Last weekend the Diplomat, Canada’s Finest Jazz Vocalist, the Professor, Isla, and I decided to make the 1hr car journey north along the Chao Praya to the Kingdom of Siam’s ancient capital, Ayutthaya.
A city heralded in Western ethnography as the “Venice of the East”, Ayutthaya came to the understanding of European explorers (the Portuguese) in 1434 A.D. The city itself is said to have been founded in 1350A.D though “founded” is perhaps the wrong word with its connotations of “from scratch; nothing there before; etc.” Its creation was hardly like that of, for example, modern-day Canberra, Australia. Trade in the area would have resulted in the organic growth from a thriving community to a town, which – come 1350 – resulted in the creation of the city as a capital. Its importance as a trading post can be found in both its geography – it is near the great Chao Praya yet has a natural flood defense to its south and west, it is ideal for the cultivation of ‘wet’ rice in paddy fields – and its proximity to cultivated goods. Whilst the extant written record prior to 1350 is scarce to non-existent there is a large amount of material from China from about 1368 (a time when the Ming dynasty was established after the years of Mongol rule) giving substantive records of trade and tribute. There is a short period (but extremely detailed) of historical records from Japan (the period 1604-1635), plus the records of the Dutch East India company.
All of this data points to a very successful Kingdom where trade of items like ivory, animal hides, rice, base metals, gumlac (a sealing wax excreted by ants), eaglewood, gittagum, black lac, benzoin, sapanwood, saffron, indigo, peacock plumes…was an abundance of riches that favoured a nation. With all this in mind, it was a terribly excited travelswithadiplomat that hunched behind the wheel of a new Ford Explorer (in magnificent blue) and raced north on the Si Rat Urban Expressway/Udon Ratthaya Expressway/Kanchanaphisek Road to Bang Pa-in towards what promised to be exactly like Pompeii, Italy.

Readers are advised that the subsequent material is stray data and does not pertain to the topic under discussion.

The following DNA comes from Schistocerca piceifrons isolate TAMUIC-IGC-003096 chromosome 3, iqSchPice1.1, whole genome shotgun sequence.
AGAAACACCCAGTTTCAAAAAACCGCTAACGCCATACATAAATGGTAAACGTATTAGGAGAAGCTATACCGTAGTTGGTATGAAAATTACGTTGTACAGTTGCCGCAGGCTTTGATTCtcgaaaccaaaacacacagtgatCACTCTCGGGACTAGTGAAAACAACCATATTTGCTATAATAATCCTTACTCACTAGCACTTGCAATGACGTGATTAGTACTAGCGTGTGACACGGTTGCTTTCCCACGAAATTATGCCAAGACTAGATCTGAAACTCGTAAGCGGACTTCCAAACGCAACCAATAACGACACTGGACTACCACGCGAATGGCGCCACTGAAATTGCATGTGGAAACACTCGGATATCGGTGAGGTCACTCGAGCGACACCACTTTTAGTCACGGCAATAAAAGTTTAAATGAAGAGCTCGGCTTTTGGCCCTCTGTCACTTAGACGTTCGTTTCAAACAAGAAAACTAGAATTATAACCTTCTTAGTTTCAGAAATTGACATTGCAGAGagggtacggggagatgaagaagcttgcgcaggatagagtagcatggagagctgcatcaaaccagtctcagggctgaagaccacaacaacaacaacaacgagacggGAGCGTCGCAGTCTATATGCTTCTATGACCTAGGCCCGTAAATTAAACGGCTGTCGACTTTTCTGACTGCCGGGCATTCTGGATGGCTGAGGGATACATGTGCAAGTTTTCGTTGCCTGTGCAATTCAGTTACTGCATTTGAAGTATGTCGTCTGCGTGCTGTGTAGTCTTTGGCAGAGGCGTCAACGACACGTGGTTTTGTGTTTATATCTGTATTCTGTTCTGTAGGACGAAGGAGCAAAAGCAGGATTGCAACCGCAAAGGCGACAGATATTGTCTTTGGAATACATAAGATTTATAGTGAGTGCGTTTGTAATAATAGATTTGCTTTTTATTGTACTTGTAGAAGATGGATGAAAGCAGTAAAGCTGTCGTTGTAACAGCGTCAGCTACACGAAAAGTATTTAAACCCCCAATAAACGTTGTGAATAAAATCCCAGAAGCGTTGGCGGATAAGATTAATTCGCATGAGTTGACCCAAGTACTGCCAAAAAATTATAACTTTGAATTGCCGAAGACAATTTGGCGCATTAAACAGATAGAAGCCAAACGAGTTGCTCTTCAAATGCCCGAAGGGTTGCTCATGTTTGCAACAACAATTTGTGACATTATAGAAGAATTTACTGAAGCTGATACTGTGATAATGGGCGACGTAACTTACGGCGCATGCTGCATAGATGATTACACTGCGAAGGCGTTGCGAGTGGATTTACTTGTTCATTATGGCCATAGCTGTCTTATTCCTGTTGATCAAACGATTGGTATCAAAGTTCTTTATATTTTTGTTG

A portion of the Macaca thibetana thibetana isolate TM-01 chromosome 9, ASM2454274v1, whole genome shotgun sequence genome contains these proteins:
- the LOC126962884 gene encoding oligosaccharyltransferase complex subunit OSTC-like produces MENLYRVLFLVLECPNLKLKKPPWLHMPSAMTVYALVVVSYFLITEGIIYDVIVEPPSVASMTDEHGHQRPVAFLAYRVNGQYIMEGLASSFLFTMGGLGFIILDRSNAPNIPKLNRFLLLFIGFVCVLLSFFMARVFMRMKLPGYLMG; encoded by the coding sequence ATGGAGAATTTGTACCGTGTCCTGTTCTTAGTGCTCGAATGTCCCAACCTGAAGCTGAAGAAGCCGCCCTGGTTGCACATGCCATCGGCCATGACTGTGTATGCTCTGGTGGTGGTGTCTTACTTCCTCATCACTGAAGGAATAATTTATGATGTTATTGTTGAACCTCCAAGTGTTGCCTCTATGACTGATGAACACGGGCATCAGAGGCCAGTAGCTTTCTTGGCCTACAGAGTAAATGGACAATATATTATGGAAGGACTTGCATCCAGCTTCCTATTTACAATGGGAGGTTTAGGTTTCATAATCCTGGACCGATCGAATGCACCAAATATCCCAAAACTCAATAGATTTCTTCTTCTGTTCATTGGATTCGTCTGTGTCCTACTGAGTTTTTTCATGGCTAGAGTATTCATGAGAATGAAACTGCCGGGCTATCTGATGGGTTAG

It did not disappoint. like all great places in this part of the world, it was a)not busy, b)happy to let you wander at leisure everywhere. And I mean everywhere (bar a couple of holy places) unlike places in Europe where you are kept a mile away from anything and forced to read plaques at best. No guard rails either. If I wanted to fall off a sixteen foot high wall and stove my skull in at the foot of another stupendous ruined stupa then I was at perfect liberty to do so. Today the site is ruined, abandoned after the sack by the Burmese in March, 1766. To is south and west is the Chao Praya; to its east the border is the Pasak River; the north boundary formed by the Lopburi River. It is a vast area, of which a very small portion – the Grand Palace – was our destination. Wats abound – such as Wat Rajaburana, Wat Mahathat, Wat Buddhaisawan, Wat Khun Muang Chai on this “island”, the layout of the city space regular with its grid street pattern of both roads and klong.
We parked under the scant shade of a forlorn tree, placed Isla into a pushchair and headed over to the wooden shack masquerading as an entrance booth. Two Thai ladies of advancing years sat behind the desk and requested a prompt payment of “foreigner fees”. Now, it is a peculiarity of Thai places of historical interest or culture that there is a different fee for farang compared to Thai nationals. You can attempt to negotiate if you can prove you are a resident in Thailand or have a diplomatic card but whether they’ll agree usually depends on the mood of the person at the time. In this case, the laudable linguistics of Canada’s Finest Jazz Vocalist went something like this (translated):
“Saaaaawaaaadeeeee Kkkkkkkkrrrrrrrrraaaappppp” – he does have a fine singsong drawl to his greetings.
“800 Baht for all four of you.”
“Ah, but we live here. And those two (a waft of a hand in the Diplomat’s direction as I was busy gazing at the historical delights to come about 20 metres away) have diplomat status.”